But this was the era of the Space Race, and the Soviet Union had launched an unmanned spacecraft three days before the Apollo 11 mission took off.  As the US astronauts slept, Luna 15 began its descent to the Moon’s surface.  It was the third attempt by the Soviets to collect lunar soil, and the third failure.  Luna 15 crashed into the Moon, likely on the side of a mountain.

After their rest, Armstrong and Aldrin blasted off from the Moon’s surface – unfortunately toppling the American flag they had planted.  In future lunar landings, the flag was placed no closer than 100 feet from the modules, so as not to repeat that mistake.

Item #AC1 – Commemorative First Day Postcard With NASA’s Official Apollo 11 Photo And Moon Landing Cancel. Click image to order.

The Eagle docked with the Columbia, where fellow astronaut Michael Collins had been waiting. The Eagle was released into orbit around the Moon, and NASA scientists later assumed that it crashed to the surface after a few months.

The Columbia command module, a 10-foot-long cone, was all that remained of the massive Saturn V rocket that began the journey.  The Saturn V was 363 feet long and weighed 6,699,000 pounds (Columbia weighed 13,000 pounds).  The journey home lasted three days, and the crew had to make only one correction.

Item #M12456 – Collection of six sheets and six souvenir sheets honoring the 50th anniversary of the Moon landing. Click image to order.

On July 24, the command module separated and began its descent to Earth.  The bottom of the module faced the surface and had special heat shields that would burn away during re-entry, to prevent the build-up of heat.  The parachute opened after 195 hours and 13 minutes in space.  The Apollo 11 crew splashed down in the Pacific Ocean, where Navy ship USS Hornet was nearby.  They were finally home and President Kennedy’s vision was realized.  America had effectively won the Space Race and was ready to embark on a new era in space exploration.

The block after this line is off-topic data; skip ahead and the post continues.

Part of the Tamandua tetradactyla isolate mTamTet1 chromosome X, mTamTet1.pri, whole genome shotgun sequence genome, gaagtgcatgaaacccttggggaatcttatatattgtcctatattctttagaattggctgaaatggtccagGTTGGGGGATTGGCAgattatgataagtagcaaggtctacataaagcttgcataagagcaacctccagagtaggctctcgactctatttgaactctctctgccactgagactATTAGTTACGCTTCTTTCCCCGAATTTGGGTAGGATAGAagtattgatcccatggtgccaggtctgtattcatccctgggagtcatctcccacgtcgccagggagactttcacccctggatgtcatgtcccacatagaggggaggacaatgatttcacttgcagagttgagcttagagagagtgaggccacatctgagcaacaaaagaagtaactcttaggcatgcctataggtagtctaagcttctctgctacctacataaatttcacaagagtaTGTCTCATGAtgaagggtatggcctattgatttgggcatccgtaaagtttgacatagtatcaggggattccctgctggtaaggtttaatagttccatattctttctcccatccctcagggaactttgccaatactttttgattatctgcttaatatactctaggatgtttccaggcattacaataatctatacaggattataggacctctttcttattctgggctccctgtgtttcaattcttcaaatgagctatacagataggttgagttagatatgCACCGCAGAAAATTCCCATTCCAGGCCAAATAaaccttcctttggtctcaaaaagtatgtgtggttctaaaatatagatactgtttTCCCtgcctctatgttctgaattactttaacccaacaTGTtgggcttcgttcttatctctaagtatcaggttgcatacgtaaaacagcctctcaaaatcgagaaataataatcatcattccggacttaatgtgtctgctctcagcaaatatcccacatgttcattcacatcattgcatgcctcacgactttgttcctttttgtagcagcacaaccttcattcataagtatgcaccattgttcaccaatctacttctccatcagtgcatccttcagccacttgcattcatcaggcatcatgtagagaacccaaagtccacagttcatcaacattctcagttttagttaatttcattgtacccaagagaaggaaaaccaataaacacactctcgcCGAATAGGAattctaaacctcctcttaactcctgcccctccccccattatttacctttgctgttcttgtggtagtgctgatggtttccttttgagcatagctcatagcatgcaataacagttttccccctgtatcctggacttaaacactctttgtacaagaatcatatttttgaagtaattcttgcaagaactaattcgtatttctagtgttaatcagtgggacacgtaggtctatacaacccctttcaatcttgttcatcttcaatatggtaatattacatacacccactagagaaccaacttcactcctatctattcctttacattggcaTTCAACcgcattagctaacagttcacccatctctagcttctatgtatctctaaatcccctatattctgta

Item #CNM12418 – US Mint Half-Dollar Proof honoring the 50th anniversary. Click image to order.

The three Apollo 11 astronauts were honored with a ticker-tape parade in New York City soon after returning to Earth.  Armstrong received the Medal of Freedom, the highest award offered to a US civilian.  His other awards included the NASA Distinguished Service Medal, the NASA Exceptional Service Medal, seventeen medals from other countries, and the Congressional Space Medal of Honor.

Item #M12488 – Collection of 36 US stamps honoring the Moon landing – includes the new 2019 issues!  Click image to order.

Did you know?

The engraved master dies for US #C76, above, traveled to the Moon with the Apollo 11 crew.  An envelope bearing a proof of the stamp was also canceled in the space module.  The First Day Cover for that stamp was the most popular ever.

Click here for lots more Moon landing stamps, covers, and coins.

Click here to view NASA’s website for the 50th anniversary of the Moon landing.

Click here to see what else happened on This Day in History.

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  1. What a great article! Some new facts I wasn’t even aware of. I was just a young man when this historic event took place and it really brings back the memories.
    Mystic includes almost all of the US space related Apollo 11 stamp and coin images throughout the article, but I don’t understand why they didn’t include my favorite, the US #2842 25th Anniversary $9.95 Moon Landing Express Mail stamp.

  2. Great article. I was 7at the time and remember wanting to be an astronaut.
    It’s a shame those who don’t believe in God used the courts to prevent the world from seeing the whole event. Thank you Mystic for including information about the blacked-out segment.

  3. I saw nothing in the article about people who do not believe in God. Please indicate the comment you are referring to.

  4. Fantastic article and especially the pictures. Great to have them in one place. I have many in mi collection but can now fill in any gaps.